Here is a link to information on March Railway Station which indicates that the Spalding line was closed in 1982 and the Wisbech line (aka The Bramley Line) closed in 2001. The latter line has a group trying to get it going but I would imagine it will be quite a task. Whilst looking for information I also came across this group “bettertransport” wanting to see a significant number of old railway lines re-opened.

At one point I did feel that I was cycling too close to the prison as you pass close to the security areas and I decided it was perhaps better not to stop and take pictures. The NCN63 route is sign-posted, but fairly sparsely, having said that I followed my nose and all was OK. You pass through a Nature Reserve which seems to be associated with the prison.

At this point you follow a disused railway line North-North-West out of March. This is that track, this is the sort of cycling I enjoy, especially on a good day and as you can see it was a good day. The great thing is that quite often there is a bit of cover from the wind because the hedges have been allowed to grow and you know it is going to be flat and quite often there is also a bit of local information on boards along the route. The main downside is that the quality of the track surface can be variable. In this case it was fine. The area is now both a Sustrans route (NCN63) and Nature Reserve – Ring’s End.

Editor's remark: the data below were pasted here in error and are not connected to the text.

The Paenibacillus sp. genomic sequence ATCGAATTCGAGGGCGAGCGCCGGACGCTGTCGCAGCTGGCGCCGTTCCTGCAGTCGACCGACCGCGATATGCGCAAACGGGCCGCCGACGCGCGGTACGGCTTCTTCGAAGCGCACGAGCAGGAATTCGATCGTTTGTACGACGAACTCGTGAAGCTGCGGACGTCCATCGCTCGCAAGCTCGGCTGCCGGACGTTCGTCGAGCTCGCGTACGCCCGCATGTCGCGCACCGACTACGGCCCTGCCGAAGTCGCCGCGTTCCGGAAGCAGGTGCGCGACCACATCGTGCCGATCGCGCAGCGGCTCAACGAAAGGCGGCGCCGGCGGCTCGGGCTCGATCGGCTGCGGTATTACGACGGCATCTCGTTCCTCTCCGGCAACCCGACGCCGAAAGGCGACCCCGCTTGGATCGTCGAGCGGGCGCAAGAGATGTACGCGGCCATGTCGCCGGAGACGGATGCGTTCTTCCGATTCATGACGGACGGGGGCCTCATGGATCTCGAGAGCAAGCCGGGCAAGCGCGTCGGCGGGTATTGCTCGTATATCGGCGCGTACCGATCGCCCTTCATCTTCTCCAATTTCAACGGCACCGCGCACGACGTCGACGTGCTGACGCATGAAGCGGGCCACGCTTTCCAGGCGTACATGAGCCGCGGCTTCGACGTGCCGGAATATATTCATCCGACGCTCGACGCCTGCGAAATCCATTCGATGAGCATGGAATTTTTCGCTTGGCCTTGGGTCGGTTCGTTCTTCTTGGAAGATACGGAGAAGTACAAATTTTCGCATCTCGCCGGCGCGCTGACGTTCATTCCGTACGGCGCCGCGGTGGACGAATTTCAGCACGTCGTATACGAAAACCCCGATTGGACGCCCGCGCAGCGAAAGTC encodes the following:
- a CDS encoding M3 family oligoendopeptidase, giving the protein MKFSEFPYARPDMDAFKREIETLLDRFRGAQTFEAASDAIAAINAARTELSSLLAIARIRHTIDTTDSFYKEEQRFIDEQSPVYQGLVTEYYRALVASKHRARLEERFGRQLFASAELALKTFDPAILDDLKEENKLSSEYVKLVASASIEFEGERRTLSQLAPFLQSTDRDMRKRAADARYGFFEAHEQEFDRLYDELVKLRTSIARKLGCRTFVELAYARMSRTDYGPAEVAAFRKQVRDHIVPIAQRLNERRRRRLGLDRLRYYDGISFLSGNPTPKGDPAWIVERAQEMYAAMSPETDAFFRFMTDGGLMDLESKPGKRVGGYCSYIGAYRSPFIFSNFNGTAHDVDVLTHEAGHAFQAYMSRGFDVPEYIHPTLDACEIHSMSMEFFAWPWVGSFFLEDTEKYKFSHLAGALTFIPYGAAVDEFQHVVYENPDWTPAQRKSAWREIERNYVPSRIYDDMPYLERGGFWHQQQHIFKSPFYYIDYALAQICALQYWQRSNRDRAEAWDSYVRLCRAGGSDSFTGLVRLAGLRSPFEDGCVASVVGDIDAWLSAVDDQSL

As you cycle along it there are interesting views through gaps in the hedge as well as stretches where the track is open. This is Sixth District Drain seen through a gap in the hedge with the inevitable Electricity Pylons marching through the countryside in the background.

At this point the route divides into a dry-weather and a wet weather route. The wet-weather route goes down the road on the left hand side of the stretch of water, which is Twenty Foot Road alongside, yes you’ve guessed it – Twenty Foot River (Drain).  The problem in wet weather is not the disused railway line but the bridleway route NCN63 follows after that.

There was a convenient bench here so I sat down and had a rest and a snack in the rather pleasant sunshine. After a short while two cyclists came through saying hello. It was the two lads from Durham mentioned in Post 3 (the missing Post!).

After crossing the road you pass some old railway cottages and an old railway signal with this route in front of you. (Yet more pylons around!).

There are still some of the old Railway sheds alongside the old track bed. I am afraid the perspective went a bit wrong on this but you get the idea.

The off-road route along the railway line takes you even further to the west before eventually you come to a bridleway – Long Drove which runs alongside a drain. This is the track, it does look as if the tracks had a gravel or even tarmac base at one time. Surprisingly, if you stick to the wheel tracks (I prefer the left one) it is pretty easy to cycle along and I made pretty reasonable progress despite having tired legs. Those pylons are where this track meets the road version of NCN63, which looks slightly shorter on the map. I tend to find that even when I am tired off-road routes are just that bit more appealing.